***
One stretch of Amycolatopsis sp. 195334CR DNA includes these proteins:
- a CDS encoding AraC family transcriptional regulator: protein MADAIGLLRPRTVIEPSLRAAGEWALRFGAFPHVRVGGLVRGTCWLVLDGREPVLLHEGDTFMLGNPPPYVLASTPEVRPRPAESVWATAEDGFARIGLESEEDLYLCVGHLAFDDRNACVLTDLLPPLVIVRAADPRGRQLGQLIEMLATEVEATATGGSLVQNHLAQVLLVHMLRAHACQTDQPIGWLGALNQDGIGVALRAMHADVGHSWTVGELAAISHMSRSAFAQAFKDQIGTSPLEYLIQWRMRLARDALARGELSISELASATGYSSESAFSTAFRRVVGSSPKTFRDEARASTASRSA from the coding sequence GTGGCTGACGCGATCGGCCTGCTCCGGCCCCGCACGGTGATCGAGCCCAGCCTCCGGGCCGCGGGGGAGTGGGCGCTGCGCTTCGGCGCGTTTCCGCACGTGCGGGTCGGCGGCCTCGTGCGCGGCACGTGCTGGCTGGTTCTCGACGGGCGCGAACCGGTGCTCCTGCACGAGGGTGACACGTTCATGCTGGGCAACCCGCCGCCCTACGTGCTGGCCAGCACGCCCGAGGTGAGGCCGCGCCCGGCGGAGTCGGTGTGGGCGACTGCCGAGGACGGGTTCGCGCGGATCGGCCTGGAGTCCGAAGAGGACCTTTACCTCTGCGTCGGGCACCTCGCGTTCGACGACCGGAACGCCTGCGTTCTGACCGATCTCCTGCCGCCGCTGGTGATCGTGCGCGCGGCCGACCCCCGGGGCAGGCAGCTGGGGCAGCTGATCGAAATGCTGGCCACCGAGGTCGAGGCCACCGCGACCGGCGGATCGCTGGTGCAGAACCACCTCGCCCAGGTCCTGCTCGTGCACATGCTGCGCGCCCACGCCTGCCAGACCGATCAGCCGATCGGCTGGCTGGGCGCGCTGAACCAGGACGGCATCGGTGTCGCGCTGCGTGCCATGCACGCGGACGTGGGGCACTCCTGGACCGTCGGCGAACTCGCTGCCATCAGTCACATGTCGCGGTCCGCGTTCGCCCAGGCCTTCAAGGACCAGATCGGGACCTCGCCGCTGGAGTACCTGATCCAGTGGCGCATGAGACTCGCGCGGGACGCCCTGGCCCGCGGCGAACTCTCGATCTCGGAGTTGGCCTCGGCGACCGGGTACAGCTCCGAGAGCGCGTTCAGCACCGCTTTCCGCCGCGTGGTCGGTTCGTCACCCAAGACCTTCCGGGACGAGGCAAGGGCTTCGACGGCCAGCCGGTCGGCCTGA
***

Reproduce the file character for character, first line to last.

One stretch of Amycolatopsis sp. 195334CR DNA includes these proteins:
- a CDS encoding AraC family transcriptional regulator: protein MADAIGLLRPRTVIEPSLRAAGEWALRFGAFPHVRVGGLVRGTCWLVLDGREPVLLHEGDTFMLGNPPPYVLASTPEVRPRPAESVWATAEDGFARIGLESEEDLYLCVGHLAFDDRNACVLTDLLPPLVIVRAADPRGRQLGQLIEMLATEVEATATGGSLVQNHLAQVLLVHMLRAHACQTDQPIGWLGALNQDGIGVALRAMHADVGHSWTVGELAAISHMSRSAFAQAFKDQIGTSPLEYLIQWRMRLARDALARGELSISELASATGYSSESAFSTAFRRVVGSSPKTFRDEARASTASRSA from the coding sequence GTGGCTGACGCGATCGGCCTGCTCCGGCCCCGCACGGTGATCGAGCCCAGCCTCCGGGCCGCGGGGGAGTGGGCGCTGCGCTTCGGCGCGTTTCCGCACGTGCGGGTCGGCGGCCTCGTGCGCGGCACGTGCTGGCTGGTTCTCGACGGGCGCGAACCGGTGCTCCTGCACGAGGGTGACACGTTCATGCTGGGCAACCCGCCGCCCTACGTGCTGGCCAGCACGCCCGAGGTGAGGCCGCGCCCGGCGGAGTCGGTGTGGGCGACTGCCGAGGACGGGTTCGCGCGGATCGGCCTGGAGTCCGAAGAGGACCTTTACCTCTGCGTCGGGCACCTCGCGTTCGACGACCGGAACGCCTGCGTTCTGACCGATCTCCTGCCGCCGCTGGTGATCGTGCGCGCGGCCGACCCCCGGGGCAGGCAGCTGGGGCAGCTGATCGAAATGCTGGCCACCGAGGTCGAGGCCACCGCGACCGGCGGATCGCTGGTGCAGAACCACCTCGCCCAGGTCCTGCTCGTGCACATGCTGCGCGCCCACGCCTGCCAGACCGATCAGCCGATCGGCTGGCTGGGCGCGCTGAACCAGGACGGCATCGGTGTCGCGCTGCGTGCCATGCACGCGGACGTGGGGCACTCCTGGACCGTCGGCGAACTCGCTGCCATCAGTCACATGTCGCGGTCCGCGTTCGCCCAGGCCTTCAAGGACCAGATCGGGACCTCGCCGCTGGAGTACCTGATCCAGTGGCGCATGAGACTCGCGCGGGACGCCCTGGCCCGCGGCGAACTCTCGATCTCGGAGTTGGCCTCGGCGACCGGGTACAGCTCCGAGAGCGCGTTCAGCACCGCTTTCCGCCGCGTGGTCGGTTCGTCACCCAAGACCTTCCGGGACGAGGCAAGGGCTTCGACGGCCAGCCGGTCGGCCTGA